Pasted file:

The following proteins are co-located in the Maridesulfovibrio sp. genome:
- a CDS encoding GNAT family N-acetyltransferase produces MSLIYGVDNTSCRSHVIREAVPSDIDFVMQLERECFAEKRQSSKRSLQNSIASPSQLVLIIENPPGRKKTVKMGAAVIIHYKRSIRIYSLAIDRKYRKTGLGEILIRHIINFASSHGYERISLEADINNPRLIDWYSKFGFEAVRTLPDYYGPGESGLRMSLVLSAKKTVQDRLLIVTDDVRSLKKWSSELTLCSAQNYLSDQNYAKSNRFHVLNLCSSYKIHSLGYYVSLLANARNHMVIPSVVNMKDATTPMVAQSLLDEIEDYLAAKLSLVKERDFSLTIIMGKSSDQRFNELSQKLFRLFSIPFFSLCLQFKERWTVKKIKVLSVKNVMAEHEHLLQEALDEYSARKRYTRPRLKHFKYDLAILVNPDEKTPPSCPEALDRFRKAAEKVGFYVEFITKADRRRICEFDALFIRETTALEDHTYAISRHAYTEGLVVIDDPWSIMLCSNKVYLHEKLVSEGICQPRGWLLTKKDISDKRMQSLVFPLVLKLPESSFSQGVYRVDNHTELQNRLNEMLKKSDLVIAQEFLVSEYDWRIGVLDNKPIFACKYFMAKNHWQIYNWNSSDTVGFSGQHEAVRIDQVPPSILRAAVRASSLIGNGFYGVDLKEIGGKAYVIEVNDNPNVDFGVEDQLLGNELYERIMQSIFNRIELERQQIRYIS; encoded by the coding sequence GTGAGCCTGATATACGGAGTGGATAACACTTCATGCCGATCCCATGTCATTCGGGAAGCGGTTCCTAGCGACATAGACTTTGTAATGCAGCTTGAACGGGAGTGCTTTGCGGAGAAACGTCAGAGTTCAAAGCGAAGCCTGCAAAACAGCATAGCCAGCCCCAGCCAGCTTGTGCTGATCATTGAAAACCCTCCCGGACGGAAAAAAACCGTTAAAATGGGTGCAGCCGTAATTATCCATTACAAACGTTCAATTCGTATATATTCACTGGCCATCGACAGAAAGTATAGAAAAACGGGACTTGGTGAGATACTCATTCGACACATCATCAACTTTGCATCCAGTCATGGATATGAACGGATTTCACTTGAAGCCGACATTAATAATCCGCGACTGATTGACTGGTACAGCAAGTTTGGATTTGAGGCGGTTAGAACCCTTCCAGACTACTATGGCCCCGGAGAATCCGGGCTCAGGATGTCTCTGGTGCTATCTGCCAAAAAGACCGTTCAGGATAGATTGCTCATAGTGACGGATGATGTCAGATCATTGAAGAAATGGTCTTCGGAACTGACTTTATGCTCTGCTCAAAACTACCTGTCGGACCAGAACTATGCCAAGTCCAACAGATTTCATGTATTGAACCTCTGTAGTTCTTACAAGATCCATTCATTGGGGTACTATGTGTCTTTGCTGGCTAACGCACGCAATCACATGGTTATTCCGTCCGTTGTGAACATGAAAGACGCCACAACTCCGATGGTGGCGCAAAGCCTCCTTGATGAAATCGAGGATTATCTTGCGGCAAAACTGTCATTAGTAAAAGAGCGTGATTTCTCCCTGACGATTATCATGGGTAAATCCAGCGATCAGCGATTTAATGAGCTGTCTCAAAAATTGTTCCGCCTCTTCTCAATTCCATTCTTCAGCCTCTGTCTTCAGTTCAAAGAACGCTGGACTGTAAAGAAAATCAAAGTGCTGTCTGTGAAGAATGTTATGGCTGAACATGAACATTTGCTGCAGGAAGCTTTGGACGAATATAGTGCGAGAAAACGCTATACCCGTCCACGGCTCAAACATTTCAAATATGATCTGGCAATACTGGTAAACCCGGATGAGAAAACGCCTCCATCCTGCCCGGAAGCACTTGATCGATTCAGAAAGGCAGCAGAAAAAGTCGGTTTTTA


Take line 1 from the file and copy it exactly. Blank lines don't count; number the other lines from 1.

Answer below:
The following proteins are co-located in the Maridesulfovibrio sp. genome: